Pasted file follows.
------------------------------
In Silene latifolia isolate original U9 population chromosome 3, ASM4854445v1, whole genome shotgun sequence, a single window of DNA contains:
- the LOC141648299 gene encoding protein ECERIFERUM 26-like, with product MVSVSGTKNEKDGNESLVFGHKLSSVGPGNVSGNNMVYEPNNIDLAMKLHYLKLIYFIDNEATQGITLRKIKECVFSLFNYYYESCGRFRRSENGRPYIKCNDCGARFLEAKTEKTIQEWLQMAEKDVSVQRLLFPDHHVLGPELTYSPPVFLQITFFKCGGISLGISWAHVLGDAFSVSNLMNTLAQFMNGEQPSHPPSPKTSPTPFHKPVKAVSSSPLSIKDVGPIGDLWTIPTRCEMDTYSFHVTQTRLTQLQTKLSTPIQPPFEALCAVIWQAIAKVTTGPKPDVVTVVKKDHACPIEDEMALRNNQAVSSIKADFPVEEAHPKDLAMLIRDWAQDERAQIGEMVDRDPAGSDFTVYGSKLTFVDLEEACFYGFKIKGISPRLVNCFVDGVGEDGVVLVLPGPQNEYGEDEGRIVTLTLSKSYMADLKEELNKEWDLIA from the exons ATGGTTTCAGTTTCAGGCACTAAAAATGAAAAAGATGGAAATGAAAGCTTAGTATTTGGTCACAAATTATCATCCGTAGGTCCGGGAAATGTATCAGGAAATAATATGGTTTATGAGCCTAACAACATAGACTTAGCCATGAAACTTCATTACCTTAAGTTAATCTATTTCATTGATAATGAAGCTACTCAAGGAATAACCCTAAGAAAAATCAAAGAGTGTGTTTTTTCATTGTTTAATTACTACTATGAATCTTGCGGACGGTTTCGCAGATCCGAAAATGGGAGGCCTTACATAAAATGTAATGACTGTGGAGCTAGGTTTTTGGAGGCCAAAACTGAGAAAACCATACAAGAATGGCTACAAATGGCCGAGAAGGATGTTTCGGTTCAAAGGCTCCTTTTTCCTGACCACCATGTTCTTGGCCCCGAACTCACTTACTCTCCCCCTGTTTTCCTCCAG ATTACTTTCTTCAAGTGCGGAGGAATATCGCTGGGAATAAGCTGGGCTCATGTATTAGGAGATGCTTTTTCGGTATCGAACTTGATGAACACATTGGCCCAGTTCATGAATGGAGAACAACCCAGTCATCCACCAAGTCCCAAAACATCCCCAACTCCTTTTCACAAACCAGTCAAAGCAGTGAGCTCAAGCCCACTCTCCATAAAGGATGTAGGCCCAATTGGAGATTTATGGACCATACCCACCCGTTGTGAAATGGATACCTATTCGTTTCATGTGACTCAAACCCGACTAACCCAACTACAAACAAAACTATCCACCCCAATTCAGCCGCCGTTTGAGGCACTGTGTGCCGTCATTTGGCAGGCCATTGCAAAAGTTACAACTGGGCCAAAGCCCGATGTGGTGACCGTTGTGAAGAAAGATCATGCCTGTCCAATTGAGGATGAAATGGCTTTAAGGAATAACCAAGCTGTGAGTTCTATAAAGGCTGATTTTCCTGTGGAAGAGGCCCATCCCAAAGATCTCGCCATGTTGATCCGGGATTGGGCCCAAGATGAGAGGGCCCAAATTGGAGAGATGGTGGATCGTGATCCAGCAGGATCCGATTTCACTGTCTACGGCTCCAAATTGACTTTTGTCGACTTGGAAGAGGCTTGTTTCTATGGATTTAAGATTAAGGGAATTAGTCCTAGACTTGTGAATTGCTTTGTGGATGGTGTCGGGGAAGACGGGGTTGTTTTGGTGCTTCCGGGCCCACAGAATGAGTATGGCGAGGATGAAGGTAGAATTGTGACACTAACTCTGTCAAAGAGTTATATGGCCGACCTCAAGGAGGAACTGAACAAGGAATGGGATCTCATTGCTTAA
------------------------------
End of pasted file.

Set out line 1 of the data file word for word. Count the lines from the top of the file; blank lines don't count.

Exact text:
In Silene latifolia isolate original U9 population chromosome 3, ASM4854445v1, whole genome shotgun sequence, a single window of DNA contains: